Integrated rural development in Africa: Back to the future?

September 29, 2016
This paper reviews the general approach followed by governments and donors to support African agriculture and rural development over the last several decades. It focuses in particular on evaluating the integrated rural development (IRD) approach that was used in the decades of the 1970s and 1980s.

The paper then looks at the difficulties that the approach encountered and what lessons came out of the extensive evaluation of projects using the IRD approach. The paper further discusses the different approaches that have evolved since around 1990 to support African agriculture and rural development including how the lessons learned from the implementation of the IRDs have been incorporated in the design and implementation of these new rural development programs.  Finally it tries to answer the question of whether there may be better approaches to designing programs and projects to support agricultural growth and development than the IRD approach or whether this approach needs to be revisited as a means of putting agriculture at the center of processes to transform rural Africa and promote growth and development of the rural sector.

Starting in the 1950s, the key ideas informing approaches to rural development revolved around the need to modernize rural areas with the idea that the traditional small scale subsistence sector had little potential for improved productivity or growth.

In the 1960s there were high expectations of the promise of technology with a focus on technology transfer targeting large scale, input intensive agriculture based on packages of higher yielding hybrid seeds, fertilizers, pesticides, mechanization and post-harvest technologies, which came to be known as the Green Revolution in Asia.

In the decade of 1970s, development practitioners concluded that despite more than a decade of rapid growth in underdeveloped countries, there had been of little or no benefit to most of the poor who were being bypassed. This resulted in the introduction of several IRD projects, which the World Bank vigorously supported. Sadly, many of these of projects failed due to serious institutional weaknesses, and progress was slowest where most needed—in Sub-Saharan Africa.

The 1980s saw the introduction of the structural adjustments programs which had a devastating impact on the state-financed IRD programs

The period starting around the year 2000 had a strong focus on the millennium development goals (MDG) with introduction of sustainable livelihoods (SL) approaches. Another major evolution in the new millennium is the introduction of the notion of Sector Wide development approaches (SWAp) to rural development.

The paper shows that in all the approaches adopted for rural development, agriculture has remained at the center of rural development programs. Unfortunately for many governments, the term ‘rural development’ is used to mean any development initiative undertaken in rural areas. In this sense, a rural development strategy often simply means little more than a greater resource commitment to rural areas. While others have seen it as a set of functions that require administrative co-ordination at the central government level or the regional level.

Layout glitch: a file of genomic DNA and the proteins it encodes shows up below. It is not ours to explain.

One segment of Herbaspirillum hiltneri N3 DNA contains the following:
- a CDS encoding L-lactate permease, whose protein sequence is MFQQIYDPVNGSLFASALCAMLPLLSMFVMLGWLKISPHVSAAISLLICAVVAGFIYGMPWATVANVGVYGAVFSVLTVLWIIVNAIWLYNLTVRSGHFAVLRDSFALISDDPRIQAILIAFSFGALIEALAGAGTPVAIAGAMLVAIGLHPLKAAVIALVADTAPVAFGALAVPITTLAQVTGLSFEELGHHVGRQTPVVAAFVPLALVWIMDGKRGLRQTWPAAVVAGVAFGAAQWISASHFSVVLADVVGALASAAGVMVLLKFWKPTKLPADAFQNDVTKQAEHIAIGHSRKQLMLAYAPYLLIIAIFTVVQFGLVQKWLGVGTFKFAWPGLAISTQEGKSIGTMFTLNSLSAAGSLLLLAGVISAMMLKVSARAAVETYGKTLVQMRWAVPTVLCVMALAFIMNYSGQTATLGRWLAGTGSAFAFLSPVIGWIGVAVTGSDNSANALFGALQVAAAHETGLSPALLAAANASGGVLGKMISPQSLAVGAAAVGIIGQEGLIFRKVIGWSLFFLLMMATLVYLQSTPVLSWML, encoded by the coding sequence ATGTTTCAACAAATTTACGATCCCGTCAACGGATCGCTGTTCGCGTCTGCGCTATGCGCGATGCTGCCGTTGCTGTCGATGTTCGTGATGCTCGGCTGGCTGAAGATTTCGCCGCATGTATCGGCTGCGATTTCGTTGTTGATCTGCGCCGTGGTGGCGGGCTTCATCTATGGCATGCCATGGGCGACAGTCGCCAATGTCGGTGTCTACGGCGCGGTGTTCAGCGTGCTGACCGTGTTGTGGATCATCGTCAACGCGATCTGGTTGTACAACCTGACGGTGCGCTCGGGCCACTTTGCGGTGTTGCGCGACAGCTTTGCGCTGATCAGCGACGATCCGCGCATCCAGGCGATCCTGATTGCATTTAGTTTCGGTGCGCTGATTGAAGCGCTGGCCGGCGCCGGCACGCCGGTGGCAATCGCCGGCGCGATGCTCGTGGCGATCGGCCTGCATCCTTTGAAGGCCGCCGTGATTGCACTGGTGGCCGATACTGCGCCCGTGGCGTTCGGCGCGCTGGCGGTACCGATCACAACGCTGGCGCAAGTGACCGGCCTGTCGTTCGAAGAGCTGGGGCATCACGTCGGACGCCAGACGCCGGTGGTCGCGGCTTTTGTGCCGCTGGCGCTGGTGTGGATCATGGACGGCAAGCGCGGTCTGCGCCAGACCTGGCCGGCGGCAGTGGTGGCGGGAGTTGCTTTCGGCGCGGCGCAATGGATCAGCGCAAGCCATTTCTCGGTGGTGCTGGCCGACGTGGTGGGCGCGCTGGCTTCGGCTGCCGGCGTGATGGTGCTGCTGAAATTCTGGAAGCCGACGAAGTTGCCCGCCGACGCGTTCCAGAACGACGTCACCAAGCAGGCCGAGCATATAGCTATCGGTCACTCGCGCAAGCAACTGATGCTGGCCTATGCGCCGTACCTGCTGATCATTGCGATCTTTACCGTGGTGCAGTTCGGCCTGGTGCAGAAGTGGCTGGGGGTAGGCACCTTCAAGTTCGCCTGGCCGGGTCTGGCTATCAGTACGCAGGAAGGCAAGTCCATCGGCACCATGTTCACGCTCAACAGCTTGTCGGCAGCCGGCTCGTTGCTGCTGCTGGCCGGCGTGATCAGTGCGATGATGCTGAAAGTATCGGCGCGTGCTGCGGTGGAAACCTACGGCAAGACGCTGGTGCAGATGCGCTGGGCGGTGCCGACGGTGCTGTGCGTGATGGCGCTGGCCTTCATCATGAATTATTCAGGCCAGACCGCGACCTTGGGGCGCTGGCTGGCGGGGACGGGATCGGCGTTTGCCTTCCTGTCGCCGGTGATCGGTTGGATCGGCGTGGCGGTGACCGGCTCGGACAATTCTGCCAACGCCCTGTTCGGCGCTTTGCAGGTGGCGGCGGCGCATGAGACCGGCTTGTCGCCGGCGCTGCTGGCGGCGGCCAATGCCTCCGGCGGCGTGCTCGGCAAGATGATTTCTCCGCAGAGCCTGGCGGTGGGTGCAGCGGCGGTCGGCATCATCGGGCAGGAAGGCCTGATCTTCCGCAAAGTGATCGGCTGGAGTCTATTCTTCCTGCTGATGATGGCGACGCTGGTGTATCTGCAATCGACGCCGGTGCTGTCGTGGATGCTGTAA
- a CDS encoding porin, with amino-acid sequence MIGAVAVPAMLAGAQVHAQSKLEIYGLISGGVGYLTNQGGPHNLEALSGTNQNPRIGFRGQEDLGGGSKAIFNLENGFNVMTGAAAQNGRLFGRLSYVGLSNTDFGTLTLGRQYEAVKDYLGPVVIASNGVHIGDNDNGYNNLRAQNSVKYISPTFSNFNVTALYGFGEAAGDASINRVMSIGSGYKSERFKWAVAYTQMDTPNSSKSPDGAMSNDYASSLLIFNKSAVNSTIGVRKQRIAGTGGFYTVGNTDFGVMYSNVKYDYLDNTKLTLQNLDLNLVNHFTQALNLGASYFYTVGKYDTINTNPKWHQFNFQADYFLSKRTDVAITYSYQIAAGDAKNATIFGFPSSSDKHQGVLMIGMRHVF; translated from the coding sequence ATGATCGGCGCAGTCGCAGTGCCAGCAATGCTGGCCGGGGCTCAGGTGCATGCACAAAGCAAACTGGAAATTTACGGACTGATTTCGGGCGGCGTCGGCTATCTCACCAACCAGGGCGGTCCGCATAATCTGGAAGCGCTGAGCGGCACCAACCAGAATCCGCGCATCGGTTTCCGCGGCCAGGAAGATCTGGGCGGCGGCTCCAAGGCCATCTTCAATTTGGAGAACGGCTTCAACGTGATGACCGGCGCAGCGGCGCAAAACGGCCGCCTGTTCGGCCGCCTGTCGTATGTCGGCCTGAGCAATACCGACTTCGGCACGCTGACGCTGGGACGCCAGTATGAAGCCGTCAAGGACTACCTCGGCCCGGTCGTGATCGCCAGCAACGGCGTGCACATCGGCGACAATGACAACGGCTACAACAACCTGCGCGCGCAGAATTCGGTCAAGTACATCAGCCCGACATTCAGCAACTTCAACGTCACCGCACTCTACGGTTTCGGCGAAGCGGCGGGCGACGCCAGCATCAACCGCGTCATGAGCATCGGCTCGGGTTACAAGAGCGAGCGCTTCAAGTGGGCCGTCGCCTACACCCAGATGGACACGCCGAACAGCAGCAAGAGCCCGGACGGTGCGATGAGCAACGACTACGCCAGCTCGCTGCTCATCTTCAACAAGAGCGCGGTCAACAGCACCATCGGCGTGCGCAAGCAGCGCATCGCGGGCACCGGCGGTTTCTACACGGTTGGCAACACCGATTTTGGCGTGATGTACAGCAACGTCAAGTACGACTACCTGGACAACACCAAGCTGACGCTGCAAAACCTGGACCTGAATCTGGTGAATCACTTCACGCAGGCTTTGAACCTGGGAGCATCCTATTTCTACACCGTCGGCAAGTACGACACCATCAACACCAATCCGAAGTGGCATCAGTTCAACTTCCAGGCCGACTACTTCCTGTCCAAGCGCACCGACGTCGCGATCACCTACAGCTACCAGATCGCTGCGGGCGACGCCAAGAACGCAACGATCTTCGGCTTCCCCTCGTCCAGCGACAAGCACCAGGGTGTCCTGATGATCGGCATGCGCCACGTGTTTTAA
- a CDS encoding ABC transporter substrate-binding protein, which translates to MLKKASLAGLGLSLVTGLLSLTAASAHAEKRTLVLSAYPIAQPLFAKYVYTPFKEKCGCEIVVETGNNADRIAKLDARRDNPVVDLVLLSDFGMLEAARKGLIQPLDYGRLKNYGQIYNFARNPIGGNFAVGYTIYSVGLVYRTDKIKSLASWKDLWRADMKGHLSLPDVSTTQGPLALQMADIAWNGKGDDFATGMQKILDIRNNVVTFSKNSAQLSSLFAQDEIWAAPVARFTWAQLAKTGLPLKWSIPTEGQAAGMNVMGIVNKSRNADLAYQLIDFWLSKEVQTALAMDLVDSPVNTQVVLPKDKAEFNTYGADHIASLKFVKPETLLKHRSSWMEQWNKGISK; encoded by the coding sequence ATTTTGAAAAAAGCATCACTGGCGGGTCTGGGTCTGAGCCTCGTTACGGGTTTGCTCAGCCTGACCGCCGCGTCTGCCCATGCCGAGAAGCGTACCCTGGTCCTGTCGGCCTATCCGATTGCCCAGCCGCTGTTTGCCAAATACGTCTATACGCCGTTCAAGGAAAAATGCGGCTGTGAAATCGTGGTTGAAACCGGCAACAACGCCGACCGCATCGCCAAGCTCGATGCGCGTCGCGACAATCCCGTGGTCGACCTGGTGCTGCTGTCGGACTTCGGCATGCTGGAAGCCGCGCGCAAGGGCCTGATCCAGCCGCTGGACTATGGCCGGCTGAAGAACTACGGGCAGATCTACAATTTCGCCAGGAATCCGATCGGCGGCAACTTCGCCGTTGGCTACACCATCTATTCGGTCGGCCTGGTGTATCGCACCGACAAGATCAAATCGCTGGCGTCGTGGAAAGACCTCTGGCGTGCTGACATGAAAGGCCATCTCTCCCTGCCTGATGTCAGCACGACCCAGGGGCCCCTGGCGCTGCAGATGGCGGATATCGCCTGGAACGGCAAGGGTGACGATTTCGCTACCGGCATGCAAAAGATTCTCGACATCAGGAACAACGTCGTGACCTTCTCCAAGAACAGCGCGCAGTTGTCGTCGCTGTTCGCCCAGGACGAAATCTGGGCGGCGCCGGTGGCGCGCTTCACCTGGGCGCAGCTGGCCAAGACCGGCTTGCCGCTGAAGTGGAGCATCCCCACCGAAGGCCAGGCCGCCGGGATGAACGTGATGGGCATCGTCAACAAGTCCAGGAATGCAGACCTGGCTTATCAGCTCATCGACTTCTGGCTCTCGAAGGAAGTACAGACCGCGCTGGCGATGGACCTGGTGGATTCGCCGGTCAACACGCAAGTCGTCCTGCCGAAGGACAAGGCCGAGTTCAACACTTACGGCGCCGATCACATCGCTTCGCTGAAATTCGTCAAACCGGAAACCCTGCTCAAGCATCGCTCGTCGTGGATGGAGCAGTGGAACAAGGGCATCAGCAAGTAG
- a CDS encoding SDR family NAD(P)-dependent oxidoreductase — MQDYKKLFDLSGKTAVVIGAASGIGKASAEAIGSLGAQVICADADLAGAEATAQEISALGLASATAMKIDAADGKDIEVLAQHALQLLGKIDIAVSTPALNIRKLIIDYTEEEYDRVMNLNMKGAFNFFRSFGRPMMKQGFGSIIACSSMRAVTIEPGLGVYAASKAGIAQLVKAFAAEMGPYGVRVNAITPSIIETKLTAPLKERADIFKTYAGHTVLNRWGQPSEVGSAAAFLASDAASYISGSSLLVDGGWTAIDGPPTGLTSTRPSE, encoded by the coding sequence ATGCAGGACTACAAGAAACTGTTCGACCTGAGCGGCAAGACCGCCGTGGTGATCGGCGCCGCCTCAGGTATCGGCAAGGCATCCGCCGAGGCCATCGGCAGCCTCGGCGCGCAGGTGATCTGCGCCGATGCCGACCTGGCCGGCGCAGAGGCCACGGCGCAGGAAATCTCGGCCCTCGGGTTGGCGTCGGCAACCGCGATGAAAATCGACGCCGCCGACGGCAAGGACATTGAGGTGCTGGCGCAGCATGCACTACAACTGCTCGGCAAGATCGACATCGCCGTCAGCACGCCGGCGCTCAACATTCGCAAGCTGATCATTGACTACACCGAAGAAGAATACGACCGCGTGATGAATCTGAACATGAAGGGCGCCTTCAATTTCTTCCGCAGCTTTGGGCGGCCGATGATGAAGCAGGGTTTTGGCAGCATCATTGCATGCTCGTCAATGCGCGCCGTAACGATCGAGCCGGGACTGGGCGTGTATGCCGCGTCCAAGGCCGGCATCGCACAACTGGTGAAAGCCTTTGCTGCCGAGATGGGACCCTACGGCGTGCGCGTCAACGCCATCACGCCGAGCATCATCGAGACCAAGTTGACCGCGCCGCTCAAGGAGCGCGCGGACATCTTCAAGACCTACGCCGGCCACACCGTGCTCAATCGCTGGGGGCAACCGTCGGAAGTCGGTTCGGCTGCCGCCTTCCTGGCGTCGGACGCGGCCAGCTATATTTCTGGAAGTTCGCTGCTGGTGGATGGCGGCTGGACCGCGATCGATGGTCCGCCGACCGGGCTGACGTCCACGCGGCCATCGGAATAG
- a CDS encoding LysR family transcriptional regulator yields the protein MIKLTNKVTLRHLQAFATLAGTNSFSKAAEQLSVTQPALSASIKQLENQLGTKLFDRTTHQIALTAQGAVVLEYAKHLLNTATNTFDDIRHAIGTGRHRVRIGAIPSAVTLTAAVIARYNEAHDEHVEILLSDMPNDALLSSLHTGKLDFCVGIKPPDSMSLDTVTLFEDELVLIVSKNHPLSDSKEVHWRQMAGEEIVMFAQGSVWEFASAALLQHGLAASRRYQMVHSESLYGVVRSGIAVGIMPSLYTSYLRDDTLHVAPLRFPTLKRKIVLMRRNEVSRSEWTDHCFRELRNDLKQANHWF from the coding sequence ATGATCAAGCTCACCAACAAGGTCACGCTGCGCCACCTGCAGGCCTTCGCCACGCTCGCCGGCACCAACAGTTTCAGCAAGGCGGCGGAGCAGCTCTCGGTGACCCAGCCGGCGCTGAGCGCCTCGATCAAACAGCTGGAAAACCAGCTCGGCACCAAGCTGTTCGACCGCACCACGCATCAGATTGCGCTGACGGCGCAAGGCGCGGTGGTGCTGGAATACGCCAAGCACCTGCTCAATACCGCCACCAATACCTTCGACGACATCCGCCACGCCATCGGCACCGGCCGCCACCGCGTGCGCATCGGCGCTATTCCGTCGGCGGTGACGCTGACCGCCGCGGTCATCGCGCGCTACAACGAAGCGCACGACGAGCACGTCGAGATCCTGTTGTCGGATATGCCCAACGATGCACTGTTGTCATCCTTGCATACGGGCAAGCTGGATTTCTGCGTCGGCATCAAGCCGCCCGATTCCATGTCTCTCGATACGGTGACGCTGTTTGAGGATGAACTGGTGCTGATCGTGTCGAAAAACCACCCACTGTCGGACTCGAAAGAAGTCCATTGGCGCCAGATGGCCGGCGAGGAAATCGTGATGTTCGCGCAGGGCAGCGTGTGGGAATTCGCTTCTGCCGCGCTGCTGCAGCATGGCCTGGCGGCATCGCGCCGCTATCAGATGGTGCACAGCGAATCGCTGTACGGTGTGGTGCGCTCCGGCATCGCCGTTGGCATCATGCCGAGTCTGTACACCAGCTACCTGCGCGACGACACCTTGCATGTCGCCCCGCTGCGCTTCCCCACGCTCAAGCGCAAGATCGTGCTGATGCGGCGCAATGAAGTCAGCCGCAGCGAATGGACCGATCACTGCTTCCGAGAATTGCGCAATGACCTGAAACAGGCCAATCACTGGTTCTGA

This paper highlights the point that the general expectation was that through IRD projects governments could initiate a process that would lead to sustainable improvements in the quality of life for rural people, especially the poor, and would help transform undeveloped rural settings into cohesive communities with profitable productive opportunities where members enjoyed basic public and social services.  Under IRD, a national program of rural development should include a mix of activities, including projects to raise agricultural output, create new employment, improve health and education, expand communications, and improve housing.

An assessment of the IRD indicate that some 60 percent of the completed projects had satisfactory results. There were, however, variations in satisfactory rates according to project type and/or subsector. This was due to several reasons including (1) design issues, (2) unfavorable macro-economic and/or political environments, (3) rigidities and staffing of development agencies for IRD, and (4) misunderstanding of farming systems and technological packages.

It is evident from the paper that the IRD approach of the 1970s was well-intended, given the alarming situation of the absolute poor in the developing world as described by the World Bank president in 1973. While there were issues about the design and implementation of the IRD projects, there were some successes and the projects attempted to respond to a real need to address poverty in rural areas. More importantly, the decades of implementation covering several countries and projects involved have afforded many lessons learned, offering policymakers and government officials better tools and methods to design projects with a more realistic, seasoned approach to reach the poor. In addition, the lessons from the past suggest that there is much to be gained using a coordinated approach to rural development. While we may not necessarily go back to the integrated rural development model of the 1970s, lessons learned could inform the design and implementation of coordinated support to the agricultural sector. In particular, these lessons could be help in the sector-wide approach and also the emerging value-chain approach to agricultural development.

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